Gorillaz, the team-up between Blur’s Damon Albarn and visual artist Jamie Hewlett, has always been heavy on the musical exploration – being a ‘virtual band’ where Albarn can recruit a murder’s row of guest stars or just go solo. The styles and favorites have waxed and waned, but for Cracker Island, Albarn & co. (or rather, 2-D, Murdoc Niccals, Noodle and Russel Hobbs) go to the discotheque.
Of course, this is the disco as reinterpreted by Albarn and his musical guests. The titular opener drops beats thanks to Thundercat, while the soaring vocals of Fleetwood Mac’s Stevie Nicks brings more to mind the sonic highways of the actual seventies in the following “Oil”. Adeleye Omotayo has some evening disco on “Silent Running”, but the Gorillaz discotheque sees both Tame Impala psych and Bootie Brown rhymes with the subsequent “New Gold”.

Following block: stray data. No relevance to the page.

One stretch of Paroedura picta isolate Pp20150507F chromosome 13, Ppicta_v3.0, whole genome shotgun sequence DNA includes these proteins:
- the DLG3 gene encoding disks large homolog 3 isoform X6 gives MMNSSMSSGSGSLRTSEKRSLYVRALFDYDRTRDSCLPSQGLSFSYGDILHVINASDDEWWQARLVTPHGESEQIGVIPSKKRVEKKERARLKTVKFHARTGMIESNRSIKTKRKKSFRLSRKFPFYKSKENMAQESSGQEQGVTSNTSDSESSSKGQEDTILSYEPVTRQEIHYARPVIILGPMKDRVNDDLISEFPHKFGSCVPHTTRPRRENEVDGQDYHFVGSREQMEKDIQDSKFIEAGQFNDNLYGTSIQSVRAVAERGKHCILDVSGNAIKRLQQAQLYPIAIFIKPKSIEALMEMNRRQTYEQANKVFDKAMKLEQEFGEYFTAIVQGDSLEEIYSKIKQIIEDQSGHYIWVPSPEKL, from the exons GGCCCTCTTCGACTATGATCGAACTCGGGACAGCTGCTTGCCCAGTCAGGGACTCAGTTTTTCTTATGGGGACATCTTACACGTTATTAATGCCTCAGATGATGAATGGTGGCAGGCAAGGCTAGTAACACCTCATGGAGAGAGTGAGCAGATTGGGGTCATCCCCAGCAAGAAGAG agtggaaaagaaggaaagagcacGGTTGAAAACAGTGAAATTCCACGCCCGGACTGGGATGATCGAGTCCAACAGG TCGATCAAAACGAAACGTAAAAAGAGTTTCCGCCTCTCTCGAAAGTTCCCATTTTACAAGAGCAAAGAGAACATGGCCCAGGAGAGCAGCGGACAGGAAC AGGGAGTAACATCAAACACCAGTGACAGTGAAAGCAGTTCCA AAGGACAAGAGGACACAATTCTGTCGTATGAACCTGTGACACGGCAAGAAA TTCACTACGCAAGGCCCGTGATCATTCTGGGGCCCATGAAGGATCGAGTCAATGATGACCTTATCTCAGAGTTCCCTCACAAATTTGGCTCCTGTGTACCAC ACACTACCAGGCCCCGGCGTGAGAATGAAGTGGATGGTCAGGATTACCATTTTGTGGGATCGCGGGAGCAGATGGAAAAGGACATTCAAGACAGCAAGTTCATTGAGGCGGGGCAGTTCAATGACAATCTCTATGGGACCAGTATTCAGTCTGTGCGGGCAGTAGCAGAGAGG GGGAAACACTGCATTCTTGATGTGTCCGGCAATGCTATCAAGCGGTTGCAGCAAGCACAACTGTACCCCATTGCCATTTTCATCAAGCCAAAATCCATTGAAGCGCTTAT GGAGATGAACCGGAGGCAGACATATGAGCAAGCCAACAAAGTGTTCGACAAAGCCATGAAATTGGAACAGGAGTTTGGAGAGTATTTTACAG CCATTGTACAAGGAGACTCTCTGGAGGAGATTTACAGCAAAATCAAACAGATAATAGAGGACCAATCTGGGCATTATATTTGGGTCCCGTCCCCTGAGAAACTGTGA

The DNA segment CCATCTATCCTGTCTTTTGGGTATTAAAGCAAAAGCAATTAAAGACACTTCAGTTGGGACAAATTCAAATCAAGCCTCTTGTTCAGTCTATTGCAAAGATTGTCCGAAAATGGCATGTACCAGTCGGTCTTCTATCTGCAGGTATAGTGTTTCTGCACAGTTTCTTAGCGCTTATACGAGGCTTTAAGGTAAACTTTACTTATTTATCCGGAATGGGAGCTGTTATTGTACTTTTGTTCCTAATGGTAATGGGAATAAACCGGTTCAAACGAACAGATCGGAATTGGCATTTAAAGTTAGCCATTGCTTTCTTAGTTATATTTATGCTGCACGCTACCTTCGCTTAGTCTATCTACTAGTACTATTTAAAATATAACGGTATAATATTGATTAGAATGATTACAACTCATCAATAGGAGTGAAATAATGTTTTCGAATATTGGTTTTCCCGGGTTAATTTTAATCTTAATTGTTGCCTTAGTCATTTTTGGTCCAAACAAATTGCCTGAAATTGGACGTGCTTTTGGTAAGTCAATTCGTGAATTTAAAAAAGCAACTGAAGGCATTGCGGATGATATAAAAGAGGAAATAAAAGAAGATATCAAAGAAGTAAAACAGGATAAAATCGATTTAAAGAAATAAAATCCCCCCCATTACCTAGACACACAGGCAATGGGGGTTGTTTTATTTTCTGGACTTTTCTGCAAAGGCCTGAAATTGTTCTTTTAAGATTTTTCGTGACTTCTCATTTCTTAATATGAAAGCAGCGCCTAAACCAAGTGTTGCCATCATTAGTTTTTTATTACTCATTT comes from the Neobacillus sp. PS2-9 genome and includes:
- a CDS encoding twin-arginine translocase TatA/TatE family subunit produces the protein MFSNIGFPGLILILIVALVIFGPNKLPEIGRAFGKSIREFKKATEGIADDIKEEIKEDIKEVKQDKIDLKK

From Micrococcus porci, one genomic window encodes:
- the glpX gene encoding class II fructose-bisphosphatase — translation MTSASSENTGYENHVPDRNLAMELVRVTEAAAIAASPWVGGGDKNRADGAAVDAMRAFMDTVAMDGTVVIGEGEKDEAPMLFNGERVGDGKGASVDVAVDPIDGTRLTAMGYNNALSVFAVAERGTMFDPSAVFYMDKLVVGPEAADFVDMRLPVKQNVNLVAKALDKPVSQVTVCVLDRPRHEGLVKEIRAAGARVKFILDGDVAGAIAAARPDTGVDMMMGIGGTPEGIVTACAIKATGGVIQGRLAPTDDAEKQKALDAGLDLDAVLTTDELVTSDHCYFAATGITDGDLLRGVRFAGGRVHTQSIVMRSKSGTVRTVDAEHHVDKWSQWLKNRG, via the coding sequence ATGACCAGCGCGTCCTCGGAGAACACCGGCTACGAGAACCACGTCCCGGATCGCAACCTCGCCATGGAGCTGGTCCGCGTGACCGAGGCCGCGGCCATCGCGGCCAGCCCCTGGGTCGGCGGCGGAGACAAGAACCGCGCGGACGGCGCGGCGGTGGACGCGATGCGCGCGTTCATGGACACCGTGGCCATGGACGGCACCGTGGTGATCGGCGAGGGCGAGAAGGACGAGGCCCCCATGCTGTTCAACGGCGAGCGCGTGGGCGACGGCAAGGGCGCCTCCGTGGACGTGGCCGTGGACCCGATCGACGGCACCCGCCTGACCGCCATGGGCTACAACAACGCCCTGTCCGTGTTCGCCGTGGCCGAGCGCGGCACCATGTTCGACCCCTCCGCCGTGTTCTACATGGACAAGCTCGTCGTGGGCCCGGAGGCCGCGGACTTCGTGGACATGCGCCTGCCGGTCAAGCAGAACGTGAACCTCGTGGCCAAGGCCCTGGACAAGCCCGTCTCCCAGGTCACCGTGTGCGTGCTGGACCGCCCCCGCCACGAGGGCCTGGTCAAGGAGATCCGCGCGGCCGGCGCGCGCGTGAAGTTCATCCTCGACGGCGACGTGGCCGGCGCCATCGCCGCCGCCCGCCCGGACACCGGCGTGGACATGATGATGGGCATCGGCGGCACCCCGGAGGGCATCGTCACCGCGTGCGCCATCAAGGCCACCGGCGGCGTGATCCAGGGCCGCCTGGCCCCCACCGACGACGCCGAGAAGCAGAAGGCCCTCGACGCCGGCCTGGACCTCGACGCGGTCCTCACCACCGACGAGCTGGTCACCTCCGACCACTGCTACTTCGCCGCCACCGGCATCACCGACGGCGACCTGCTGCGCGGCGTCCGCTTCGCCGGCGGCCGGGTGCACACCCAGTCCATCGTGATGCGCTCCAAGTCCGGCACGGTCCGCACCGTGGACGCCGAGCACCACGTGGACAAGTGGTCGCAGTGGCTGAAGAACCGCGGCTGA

Not every song on the Island is so synthesized. Indeed, Bad Bunny delivers his Spanish language & rhythms to “Tormenta”, while closer “Possession Island” has piano-led stark grandeur from the sad side of Beck. But even in the times without listed guests, Gorillaz lean disco, such as the relaxed Albarn kiss-off “The Tired Influencer” or the swaying effects on “Baby Queen”.
You never quite know what you’re gonna get from Gorillaz, and that’s really been a good thing, the virtual nature of the experiment allowing for experimentation. Cracker Island might not be as outright revelatory in its invention as some prior releases, but strongly delivers this version of itself.